Hops grow quickly during their growing season, perhaps an inch or two a day at peak. Hop-heavy IPAs continue to pour quickly from taps, and disappear from store shelves. While small brewers can hand off a fresh IPA to a taproom or brewpub patron, receive immediate feedback and tweak recipes quite quickly, hop growers don’t have the same agility.
Hop acreage devoted to the aroma varieties coveted by many brewers and beer drinkers has grown significantly in the United States during the past five years. Aroma hops could represent 60 percent of total U.S. hop acreage in 2014, the Hop Growers of America (HGA) estimates. That’s up from less than 35 percent back in 2009, when U.S. hop acreage was about 40,000 acres, right about where it is in 2014. In those five years, total acreage dipped below 30,000 acres and has steadily come back, according the HGA reports, thanks in large part to those piney, citrusy, resiny beauties ideal for hoppy American styles.
This year’s hop acreage, however, cannot be harvested the way the similarly sized acreage of 2009 was. Or at least not at the same speed. Aroma hops have a much shorter harvesting window than their alpha sisters. Hop growers will have just a few weeks to pick and process all of the aroma hops this September, working their expensive harvesting and pelletizing machines hard.
Looking out beyond this year’s harvest, even more acreage devoted to aroma hops would probably require some hefty investments in new processing machinery. According to some growers, hop prices are just not high enough to support such a multi-million dollar investment.
The popularity of flavors offered by some relatively new proprietary varieties adds to the complexity. Growers are shifting acreage to varieties like Simcoe, Citra and Mosaic about as fast as they can, but growing them comes at the extra price of royalty payments to the breeding programs that created them. So growers, used to historically inelastic demand for hops (which brings sharp price spikes and drops), tend to be extra-careful when expanding acreage devoted to these varieties. These farmers also face mounting labor costs, challenges to plant more lucrative crops and much more. Don’t forget about Mother Nature, either.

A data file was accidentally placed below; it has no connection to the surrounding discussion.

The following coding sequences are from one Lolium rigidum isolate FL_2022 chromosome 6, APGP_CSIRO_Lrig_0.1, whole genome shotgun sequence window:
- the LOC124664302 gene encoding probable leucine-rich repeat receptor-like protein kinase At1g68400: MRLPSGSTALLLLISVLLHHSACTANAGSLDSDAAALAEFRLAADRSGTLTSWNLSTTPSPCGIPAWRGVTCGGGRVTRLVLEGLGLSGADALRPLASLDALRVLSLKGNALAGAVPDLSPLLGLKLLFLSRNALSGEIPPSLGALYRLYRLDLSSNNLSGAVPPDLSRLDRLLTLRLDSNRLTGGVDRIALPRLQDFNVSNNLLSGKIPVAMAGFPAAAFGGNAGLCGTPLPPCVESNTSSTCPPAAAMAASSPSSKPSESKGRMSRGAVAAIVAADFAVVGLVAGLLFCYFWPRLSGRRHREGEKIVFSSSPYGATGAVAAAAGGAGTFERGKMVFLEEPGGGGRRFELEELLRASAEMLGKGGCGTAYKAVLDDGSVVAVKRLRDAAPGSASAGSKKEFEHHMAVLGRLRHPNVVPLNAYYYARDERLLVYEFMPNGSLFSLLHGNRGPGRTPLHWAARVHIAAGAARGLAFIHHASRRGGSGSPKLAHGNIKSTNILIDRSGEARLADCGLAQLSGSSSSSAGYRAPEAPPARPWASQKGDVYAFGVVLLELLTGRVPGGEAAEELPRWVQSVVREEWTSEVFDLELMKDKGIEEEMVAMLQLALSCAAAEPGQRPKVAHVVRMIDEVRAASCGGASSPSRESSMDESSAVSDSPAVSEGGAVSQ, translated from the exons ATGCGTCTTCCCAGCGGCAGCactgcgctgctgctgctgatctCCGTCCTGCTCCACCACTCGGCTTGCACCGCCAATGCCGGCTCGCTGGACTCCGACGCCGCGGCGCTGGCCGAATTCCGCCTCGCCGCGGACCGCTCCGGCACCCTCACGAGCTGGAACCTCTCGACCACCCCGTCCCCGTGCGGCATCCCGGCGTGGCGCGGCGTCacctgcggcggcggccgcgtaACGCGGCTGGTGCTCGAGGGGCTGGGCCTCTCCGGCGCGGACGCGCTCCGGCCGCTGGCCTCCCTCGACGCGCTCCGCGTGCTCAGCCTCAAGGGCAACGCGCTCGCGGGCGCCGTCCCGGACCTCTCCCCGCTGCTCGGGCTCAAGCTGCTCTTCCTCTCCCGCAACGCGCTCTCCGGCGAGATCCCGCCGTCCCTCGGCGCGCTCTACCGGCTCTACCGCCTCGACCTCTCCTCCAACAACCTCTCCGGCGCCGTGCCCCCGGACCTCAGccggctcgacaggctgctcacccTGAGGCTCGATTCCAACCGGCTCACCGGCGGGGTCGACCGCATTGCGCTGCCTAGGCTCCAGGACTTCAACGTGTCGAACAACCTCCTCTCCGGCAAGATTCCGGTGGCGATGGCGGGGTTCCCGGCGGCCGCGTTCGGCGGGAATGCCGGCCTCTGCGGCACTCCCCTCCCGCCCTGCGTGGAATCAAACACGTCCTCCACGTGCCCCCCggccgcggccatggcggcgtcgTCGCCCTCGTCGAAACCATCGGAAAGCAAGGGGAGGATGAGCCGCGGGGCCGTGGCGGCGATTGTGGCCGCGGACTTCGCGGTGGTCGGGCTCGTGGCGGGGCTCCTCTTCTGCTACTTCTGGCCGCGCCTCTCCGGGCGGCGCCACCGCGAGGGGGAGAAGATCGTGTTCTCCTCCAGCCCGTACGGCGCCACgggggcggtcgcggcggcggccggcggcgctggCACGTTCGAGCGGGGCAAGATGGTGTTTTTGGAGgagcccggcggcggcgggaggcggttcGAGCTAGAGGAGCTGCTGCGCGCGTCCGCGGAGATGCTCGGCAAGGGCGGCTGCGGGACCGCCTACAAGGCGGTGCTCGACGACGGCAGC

Even though hops quickly spiral skyward during the growing season, new planting takes a couple of years to mature into a full-yield crop. Most brewers commit to contracts for their hops up to five years out, but due to the slower-moving hop growing industry, expectations outside of those contracts could prove costly.
A renewed interest in growing hops in states outside the Pacific Northwest could help, but it’ll take a little while for other states to become a major part of U.S. hop growing. Interest in imported hops, including some hot Southern Hemisphere varieties, could also help alleviate the pressure on U.S. growers. So could greater interest in brands that require a bit of restraint when it comes to hop additions.